Elephants produce alarm call to ward off bees
London: For the first time, elephants
have been found to produce an alarm call associated with the
threat of bees, and have been shown to retreat when a
recording of the call is played even when there are no bees
A team of scientists from Oxford University, Save the
Elephants, and Disney's Animal Kingdom, made the discovery as
part of an ongoing study of elephants in Kenya, according to a
University of Oxford statement.
"In our experiments we played the sound of angry bees
to elephant families and studied their reaction," said Lucy
King of Oxford University's Department of Zoology and charity
Save the Elephants, who led the research.
"Importantly we discovered elephants not only flee
from the buzzing sound but make a unique 'rumbling' call as
well as shaking their heads."
The team then looked to isolate the specific acoustic
qualities associated with this rumbling call and played the
sounds back to the elephants to confirm that the recorded call
triggered the elephants' decision to flee even when there was
no buzzing and no sign of any bees.
"We tested this hypothesis using both an original
recording of the call, a recording identical to this but with
the frequency shifted so it resembled a typical response to
white noise, and another elephant rumble as a control," said
"The results were dramatic: six out of ten elephant
families fled from the loud speaker when we played the 'bee
rumble' compared to just two when we played a control rumble
and one with the frequency-shifted call.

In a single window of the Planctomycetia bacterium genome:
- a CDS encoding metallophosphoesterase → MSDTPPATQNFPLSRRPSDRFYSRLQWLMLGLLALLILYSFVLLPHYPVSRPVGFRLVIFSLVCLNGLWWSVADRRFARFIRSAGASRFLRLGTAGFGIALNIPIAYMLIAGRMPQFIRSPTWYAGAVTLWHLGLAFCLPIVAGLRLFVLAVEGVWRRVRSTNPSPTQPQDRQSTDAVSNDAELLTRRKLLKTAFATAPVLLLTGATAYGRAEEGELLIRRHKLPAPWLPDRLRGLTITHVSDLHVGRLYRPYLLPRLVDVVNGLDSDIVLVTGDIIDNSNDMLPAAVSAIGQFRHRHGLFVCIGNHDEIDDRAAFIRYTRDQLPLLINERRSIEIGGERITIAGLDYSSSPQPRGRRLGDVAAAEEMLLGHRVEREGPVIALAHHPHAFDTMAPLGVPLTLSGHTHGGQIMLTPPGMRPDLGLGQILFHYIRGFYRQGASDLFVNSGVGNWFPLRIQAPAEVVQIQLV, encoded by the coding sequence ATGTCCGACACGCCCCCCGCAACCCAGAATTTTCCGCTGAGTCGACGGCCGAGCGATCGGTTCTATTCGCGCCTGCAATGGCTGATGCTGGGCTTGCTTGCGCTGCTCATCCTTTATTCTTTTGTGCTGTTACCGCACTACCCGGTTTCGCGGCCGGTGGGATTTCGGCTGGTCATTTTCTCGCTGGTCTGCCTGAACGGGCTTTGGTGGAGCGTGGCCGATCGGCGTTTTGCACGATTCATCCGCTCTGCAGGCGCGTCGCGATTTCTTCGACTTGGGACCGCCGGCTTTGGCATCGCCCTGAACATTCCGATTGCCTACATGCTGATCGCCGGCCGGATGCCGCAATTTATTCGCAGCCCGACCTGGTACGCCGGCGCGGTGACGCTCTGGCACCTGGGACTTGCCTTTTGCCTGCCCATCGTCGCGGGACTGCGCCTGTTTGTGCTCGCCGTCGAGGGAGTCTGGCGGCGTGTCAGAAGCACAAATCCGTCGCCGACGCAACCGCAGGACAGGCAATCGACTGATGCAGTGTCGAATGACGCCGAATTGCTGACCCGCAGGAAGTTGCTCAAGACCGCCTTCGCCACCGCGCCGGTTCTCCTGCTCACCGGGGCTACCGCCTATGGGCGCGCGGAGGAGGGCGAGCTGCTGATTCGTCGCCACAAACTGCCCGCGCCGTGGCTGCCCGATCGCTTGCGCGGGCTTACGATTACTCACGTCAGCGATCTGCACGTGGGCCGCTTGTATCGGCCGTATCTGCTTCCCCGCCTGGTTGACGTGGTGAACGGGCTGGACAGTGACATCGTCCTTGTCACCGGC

Moreover, we also found that the elephants moved away
much further when they heard the 'bee' alarm call than the
The researchers believe such calls may be an emotional
response to a threat, a way to coordinate group movements and
warn nearby elephants or even a way of teaching
inexperienced and vulnerable young elephants to beware.
Further work is needed to confirm whether the rumble
call is used for other kinds of threats, not just bees.
"The calls also give tantalising clues that elephants
may produce different sounds in the same way that humans
produce different vowels, by altering the position of their
tongues and lips," said Dr Joseph Soltis of Disney's Animal
"It's even possible that, rather like with human
language, this enables them to give superficially
similar-sounding calls very different meanings."
Earlier Oxford University research found that
elephants avoid bee hives in the wild and will also flee from
the recorded sound of angry bees.
In 2009 a pilot study led by King showed that a fence
made out of beehives wired together significantly reduced crop
raids by elephants.
The team hopes that the new findings could help
develop new ways to defuse potential conflicts between humans
Despite their thick hides adult elephants can be stung
around their eyes or up their trunks, whilst calves could
potentially be killed by a swarm of stinging bees as they have
yet to develop this thick protective skin.